Toronto R&B duo Always Never Explore The Contradictions Of Desire on "No Good."

Sometimes we fall in love with the wrong people. We let our guard down and open up, only to discover you were being deceived, that the person you thought you knew and loved was not to be trusted. "Up to no good," as Always Never's Patrick & Dean sing on "No Good."

Bad boys and dangerous women will always have their appeal. Perhaps we think we can change them, or we fall in love with the thrill and danger of it all. There is something intimate in being legitimately at risk. We might fall in love, thinking our partner's going to open up our heart, only to have them open your jugular or your wallet instead.

Up-and-coming Toronto R&B duo Always Never explore this intimate, vulnerable state with a moody, introspective blend of post-dubstep electronics and Weeknd-worth sultry R&B vocals.

The slightly ominous album cover lets us know there's more than meets the eye, however. The murky indigo cover shows someone standing with a butcher knife behind their back. The message is clear, but subtle. Trust no one, and always be careful. It's a bit bleak but good advice, nonetheless. Those we love have the greatest ability to hurt us. The danger and vulnerability is brilliantly emphasized in "No Good"'s contradictions.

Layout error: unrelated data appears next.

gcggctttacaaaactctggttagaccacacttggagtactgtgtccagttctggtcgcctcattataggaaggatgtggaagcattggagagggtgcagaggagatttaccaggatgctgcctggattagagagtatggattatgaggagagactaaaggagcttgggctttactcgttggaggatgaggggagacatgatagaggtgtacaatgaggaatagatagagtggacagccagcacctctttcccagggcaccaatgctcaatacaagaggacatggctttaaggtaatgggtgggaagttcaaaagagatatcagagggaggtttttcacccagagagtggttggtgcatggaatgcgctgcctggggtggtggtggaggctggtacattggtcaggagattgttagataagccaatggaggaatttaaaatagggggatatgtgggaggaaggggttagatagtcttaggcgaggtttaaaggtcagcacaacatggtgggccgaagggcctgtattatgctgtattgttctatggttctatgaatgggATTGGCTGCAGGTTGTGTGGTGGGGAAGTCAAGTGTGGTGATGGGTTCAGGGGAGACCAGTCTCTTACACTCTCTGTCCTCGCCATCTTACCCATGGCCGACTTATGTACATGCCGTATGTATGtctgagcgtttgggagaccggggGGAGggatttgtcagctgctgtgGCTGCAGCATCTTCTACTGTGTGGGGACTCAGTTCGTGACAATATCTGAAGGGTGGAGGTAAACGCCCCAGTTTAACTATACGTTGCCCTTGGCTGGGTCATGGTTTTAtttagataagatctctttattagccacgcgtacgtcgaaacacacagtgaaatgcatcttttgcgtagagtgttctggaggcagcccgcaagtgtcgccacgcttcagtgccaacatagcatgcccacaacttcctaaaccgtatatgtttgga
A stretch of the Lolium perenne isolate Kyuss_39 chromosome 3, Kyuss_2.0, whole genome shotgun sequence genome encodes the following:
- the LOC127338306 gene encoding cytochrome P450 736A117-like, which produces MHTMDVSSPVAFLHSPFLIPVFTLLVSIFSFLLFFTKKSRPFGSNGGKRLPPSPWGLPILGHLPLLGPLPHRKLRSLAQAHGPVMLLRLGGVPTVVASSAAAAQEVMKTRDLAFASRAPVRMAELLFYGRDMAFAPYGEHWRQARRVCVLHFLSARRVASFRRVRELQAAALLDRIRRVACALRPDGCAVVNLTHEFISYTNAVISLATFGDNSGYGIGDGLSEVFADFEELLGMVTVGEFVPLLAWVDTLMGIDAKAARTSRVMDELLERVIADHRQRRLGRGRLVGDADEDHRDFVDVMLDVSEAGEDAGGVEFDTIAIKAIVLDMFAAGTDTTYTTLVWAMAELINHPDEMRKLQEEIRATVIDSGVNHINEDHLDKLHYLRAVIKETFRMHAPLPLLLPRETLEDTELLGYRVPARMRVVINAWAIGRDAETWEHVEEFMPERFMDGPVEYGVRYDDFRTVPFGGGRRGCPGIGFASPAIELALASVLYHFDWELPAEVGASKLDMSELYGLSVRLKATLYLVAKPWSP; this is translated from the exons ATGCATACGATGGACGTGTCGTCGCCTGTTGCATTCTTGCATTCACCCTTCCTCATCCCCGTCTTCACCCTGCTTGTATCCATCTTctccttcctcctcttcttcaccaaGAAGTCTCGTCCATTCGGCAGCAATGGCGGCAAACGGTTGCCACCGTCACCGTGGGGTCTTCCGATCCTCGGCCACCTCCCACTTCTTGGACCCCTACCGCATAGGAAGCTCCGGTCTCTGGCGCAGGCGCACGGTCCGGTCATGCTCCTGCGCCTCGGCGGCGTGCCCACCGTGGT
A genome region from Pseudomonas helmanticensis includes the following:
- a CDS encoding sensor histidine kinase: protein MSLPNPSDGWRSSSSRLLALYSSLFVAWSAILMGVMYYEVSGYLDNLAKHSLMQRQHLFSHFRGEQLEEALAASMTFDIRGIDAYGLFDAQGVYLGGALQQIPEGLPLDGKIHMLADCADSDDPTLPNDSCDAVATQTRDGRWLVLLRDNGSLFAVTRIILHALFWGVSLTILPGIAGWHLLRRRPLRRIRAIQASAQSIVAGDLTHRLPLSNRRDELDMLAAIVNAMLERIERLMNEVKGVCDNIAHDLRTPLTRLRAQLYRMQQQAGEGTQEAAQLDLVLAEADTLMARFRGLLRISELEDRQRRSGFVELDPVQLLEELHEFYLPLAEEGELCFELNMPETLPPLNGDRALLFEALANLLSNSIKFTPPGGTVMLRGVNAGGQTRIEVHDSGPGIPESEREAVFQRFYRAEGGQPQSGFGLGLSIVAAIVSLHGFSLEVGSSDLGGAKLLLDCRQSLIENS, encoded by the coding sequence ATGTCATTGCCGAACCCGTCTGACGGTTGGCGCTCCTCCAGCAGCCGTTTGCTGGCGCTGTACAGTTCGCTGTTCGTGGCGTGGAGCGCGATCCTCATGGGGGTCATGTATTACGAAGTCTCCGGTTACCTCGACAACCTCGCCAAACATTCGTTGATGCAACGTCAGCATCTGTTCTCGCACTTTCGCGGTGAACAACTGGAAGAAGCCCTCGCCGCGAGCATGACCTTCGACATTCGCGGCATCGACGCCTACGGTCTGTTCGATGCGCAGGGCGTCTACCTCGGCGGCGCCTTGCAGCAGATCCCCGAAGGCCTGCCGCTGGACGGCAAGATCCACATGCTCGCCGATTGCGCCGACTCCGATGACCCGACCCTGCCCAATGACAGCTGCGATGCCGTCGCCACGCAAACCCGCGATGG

A growling sub-bass sets the stage of "No Good," luminous and distant as purple hillsides at twilight. It brings to mind the emotional electronics of the last two James Blake records, with a similarly masterful blend of human heart and technical mastery. The neo-R&B vocals, with a similarly silken quality to The Weeknd's Abel Tesfaye, also hints at a similar detachment, exploring the seamy, intimate, raw moments of love, desire, and sexuality.



Always Never sound fresher and less resigned than The Weeknd, however. Tesfaye's sounded dipped in carbonite, with a heart covered in Kevlar, right from the very start. Always Never are the slightest bit more vulnerable, which also makes "No Good," a little bit more seductive. Aloofness is enticing, but vulnerability is hot as the surface of the sun.

Always Never's career stands to be just as hot. They've hardly released anything and already have 11K followers on Instagram. They've only released a handful of singles so far, but they're already releasing their own clothing line. Always Never are clearly ones to watch. You heard it here first at We Are: The Guard! 


J. Simpson occupies the intersection between criticism, creativity, and academia. Based out of Portland, Or., he is the author of Forestpunk, an online journal/brand studying the traces of horror, supernatural, and the occult through music, fashion and culture. He plays in the dreamfolk band Meta-Pinnacle with his partner Lily H. Valentine, with whom he also co-founded Bitstar Productions, a visual arts collective focused on elevating Pop Culture to High Art.